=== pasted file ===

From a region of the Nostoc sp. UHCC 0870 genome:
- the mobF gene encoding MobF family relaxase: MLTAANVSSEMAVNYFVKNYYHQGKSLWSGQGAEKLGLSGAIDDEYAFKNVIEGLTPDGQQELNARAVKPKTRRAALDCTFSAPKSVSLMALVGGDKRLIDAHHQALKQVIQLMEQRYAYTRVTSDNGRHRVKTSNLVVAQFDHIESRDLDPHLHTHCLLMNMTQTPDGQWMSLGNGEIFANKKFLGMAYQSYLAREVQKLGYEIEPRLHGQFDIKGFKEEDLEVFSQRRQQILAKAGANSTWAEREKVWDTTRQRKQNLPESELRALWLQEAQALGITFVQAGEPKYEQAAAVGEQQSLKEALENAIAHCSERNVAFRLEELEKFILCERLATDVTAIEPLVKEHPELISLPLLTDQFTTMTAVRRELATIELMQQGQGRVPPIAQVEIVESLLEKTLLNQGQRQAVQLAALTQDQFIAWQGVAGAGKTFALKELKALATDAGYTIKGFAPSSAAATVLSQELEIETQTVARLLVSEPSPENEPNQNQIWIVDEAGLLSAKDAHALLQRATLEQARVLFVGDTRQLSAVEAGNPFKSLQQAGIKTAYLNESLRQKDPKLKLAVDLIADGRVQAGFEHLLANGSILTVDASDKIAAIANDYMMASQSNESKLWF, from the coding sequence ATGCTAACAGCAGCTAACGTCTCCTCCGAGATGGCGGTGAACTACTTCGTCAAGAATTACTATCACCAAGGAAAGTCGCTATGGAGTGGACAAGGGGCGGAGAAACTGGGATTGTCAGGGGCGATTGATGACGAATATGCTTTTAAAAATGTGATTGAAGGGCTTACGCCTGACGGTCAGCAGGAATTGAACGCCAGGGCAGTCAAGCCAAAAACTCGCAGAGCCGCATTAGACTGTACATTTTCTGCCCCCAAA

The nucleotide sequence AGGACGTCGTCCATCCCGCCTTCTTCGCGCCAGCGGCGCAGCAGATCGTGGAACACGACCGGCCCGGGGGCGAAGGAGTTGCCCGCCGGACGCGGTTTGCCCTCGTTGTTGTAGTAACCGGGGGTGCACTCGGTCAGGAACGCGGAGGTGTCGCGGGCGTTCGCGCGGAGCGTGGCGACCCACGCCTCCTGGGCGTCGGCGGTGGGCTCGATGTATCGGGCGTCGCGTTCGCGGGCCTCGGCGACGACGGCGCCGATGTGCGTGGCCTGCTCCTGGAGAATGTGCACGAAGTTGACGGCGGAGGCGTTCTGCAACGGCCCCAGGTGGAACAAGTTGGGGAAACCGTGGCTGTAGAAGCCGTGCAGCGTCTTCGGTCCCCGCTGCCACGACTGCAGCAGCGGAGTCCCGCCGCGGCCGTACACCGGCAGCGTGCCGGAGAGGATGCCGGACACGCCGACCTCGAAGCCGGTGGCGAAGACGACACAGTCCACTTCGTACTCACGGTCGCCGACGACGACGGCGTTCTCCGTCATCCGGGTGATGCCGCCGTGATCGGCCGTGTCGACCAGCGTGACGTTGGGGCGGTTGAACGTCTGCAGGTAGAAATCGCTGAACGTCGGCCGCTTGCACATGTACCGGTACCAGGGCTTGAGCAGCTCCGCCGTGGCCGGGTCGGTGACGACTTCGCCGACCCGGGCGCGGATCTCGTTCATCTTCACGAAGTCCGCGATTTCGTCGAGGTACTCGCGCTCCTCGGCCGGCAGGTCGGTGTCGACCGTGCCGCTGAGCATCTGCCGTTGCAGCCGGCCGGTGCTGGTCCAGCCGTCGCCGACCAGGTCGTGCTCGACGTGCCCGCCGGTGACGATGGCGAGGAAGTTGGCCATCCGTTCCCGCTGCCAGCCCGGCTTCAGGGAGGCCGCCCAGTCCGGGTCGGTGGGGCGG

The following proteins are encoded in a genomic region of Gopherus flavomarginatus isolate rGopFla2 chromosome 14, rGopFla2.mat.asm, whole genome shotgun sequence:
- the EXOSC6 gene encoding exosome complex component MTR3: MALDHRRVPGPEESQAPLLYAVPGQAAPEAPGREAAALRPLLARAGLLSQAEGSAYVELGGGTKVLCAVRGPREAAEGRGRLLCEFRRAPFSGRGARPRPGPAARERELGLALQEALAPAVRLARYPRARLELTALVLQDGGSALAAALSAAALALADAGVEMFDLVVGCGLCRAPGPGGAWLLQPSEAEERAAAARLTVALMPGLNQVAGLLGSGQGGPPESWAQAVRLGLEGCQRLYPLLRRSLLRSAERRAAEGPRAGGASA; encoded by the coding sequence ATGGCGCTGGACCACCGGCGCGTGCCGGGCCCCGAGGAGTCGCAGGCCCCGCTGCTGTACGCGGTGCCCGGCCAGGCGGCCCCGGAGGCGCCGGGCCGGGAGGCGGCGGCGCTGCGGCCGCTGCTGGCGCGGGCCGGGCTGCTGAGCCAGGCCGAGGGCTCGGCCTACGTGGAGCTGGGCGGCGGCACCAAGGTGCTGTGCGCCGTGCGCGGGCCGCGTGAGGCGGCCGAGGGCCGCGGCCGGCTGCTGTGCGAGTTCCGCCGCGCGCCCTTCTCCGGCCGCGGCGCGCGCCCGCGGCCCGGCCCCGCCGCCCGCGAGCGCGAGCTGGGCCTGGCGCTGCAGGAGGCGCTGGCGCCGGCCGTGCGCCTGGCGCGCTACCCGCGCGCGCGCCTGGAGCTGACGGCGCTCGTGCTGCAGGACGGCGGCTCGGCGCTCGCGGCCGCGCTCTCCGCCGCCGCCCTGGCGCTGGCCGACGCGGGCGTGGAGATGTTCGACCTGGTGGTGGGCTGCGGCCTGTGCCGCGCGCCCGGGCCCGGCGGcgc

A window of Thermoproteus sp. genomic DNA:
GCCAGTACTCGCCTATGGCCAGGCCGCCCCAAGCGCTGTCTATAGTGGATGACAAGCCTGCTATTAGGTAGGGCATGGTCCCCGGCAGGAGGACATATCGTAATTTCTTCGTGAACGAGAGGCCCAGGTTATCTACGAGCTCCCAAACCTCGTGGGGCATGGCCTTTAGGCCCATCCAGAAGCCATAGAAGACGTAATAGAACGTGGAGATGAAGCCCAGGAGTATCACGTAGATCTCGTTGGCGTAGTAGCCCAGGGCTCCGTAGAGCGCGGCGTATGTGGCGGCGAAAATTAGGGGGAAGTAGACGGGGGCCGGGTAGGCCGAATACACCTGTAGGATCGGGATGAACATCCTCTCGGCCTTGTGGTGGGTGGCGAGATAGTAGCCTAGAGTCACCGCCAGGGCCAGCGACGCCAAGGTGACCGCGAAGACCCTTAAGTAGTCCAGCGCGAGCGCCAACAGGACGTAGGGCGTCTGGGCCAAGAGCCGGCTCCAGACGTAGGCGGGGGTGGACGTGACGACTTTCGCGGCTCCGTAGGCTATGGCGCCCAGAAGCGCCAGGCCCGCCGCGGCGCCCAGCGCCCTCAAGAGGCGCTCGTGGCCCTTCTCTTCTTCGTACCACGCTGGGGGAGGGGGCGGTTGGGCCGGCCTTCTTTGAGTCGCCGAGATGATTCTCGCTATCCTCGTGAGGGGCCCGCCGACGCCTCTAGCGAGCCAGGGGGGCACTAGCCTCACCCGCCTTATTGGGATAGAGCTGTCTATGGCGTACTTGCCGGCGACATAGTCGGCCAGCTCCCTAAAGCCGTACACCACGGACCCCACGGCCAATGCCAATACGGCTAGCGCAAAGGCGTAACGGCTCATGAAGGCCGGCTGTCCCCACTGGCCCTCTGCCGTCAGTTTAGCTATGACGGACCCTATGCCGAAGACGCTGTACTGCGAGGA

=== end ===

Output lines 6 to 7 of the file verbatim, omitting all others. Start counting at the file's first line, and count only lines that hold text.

A window of Thermoproteus sp. genomic DNA:
GCCAGTACTCGCCTATGGCCAGGCCGCCCCAAGCGCTGTCTATAGTGGATGACAAGCCTGCTATTAGGTAGGGCATGGTCCCCGGCAGGAGGACATATCGTAATTTCTTCGTGAACGAGAGGCCCAGGTTATCTACGAGCTCCCAAACCTCGTGGGGCATGGCCTTTAGGCCCATCCAGAAGCCATAGAAGACGTAATAGAACGTGGAGATGAAGCCCAGGAGTATCACGTAGATCTCGTTGGCGTAGTAGCCCAGGGCTCCGTAGAGCGCGGCGTATGTGGCGGCGAAAATTAGGGGGAAGTAGACGGGGGCCGGGTAGGCCGAATACACCTGTAGGATCGGGATGAACATCCTCTCGGCCTTGTGGTGGGTGGCGAGATAGTAGCCTAGAGTCACCGCCAGGGCCAGCGACGCCAAGGTGACCGCGAAGACCCTTAAGTAGTCCAGCGCGAGCGCCAACAGGACGTAGGGCGTCTGGGCCAAGAGCCGGCTCCAGACGTAGGCGGGGGTGGACGTGACGACTTTCGCGGCTCCGTAGGCTATGGCGCCCAGAAGCGCCAGGCCCGCCGCGGCGCCCAGCGCCCTCAAGAGGCGCTCGTGGCCCTTCTCTTCTTCGTACCACGCTGGGGGAGGGGGCGGTTGGGCCGGCCTTCTTTGAGTCGCCGAGATGATTCTCGCTATCCTCGTGAGGGGCCCGCCGACGCCTCTAGCGAGCCAGGGGGGCACTAGCCTCACCCGCCTTATTGGGATAGAGCTGTCTATGGCGTACTTGCCGGCGACATAGTCGGCCAGCTCCCTAAAGCCGTACACCACGGACCCCACGGCCAATGCCAATACGGCTAGCGCAAAGGCGTAACGGCTCATGAAGGCCGGCTGTCCCCACTGGCCCTCTGCCGTCAGTTTAGCTATGACGGACCCTATGCCGAAGACGCTGTACTGCGAGGA